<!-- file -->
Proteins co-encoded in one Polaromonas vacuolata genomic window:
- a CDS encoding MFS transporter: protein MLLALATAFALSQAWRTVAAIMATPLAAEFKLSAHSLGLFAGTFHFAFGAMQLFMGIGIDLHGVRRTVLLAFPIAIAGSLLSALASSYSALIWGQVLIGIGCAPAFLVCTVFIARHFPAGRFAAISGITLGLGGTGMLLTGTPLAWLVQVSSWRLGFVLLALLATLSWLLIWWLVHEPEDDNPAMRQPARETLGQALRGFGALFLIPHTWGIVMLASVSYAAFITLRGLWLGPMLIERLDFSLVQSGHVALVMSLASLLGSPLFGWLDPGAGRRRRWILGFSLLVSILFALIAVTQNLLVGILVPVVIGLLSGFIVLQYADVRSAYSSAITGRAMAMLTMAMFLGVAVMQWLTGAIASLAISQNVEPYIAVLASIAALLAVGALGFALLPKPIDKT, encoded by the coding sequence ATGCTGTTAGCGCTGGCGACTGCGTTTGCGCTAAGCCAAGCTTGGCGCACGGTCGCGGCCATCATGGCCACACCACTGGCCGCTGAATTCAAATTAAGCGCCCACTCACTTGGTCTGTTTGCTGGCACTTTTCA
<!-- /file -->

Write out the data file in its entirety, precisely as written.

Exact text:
Proteins co-encoded in one Polaromonas vacuolata genomic window:
- a CDS encoding MFS transporter: protein MLLALATAFALSQAWRTVAAIMATPLAAEFKLSAHSLGLFAGTFHFAFGAMQLFMGIGIDLHGVRRTVLLAFPIAIAGSLLSALASSYSALIWGQVLIGIGCAPAFLVCTVFIARHFPAGRFAAISGITLGLGGTGMLLTGTPLAWLVQVSSWRLGFVLLALLATLSWLLIWWLVHEPEDDNPAMRQPARETLGQALRGFGALFLIPHTWGIVMLASVSYAAFITLRGLWLGPMLIERLDFSLVQSGHVALVMSLASLLGSPLFGWLDPGAGRRRRWILGFSLLVSILFALIAVTQNLLVGILVPVVIGLLSGFIVLQYADVRSAYSSAITGRAMAMLTMAMFLGVAVMQWLTGAIASLAISQNVEPYIAVLASIAALLAVGALGFALLPKPIDKT, encoded by the coding sequence ATGCTGTTAGCGCTGGCGACTGCGTTTGCGCTAAGCCAAGCTTGGCGCACGGTCGCGGCCATCATGGCCACACCACTGGCCGCTGAATTCAAATTAAGCGCCCACTCACTTGGTCTGTTTGCTGGCACTTTTCA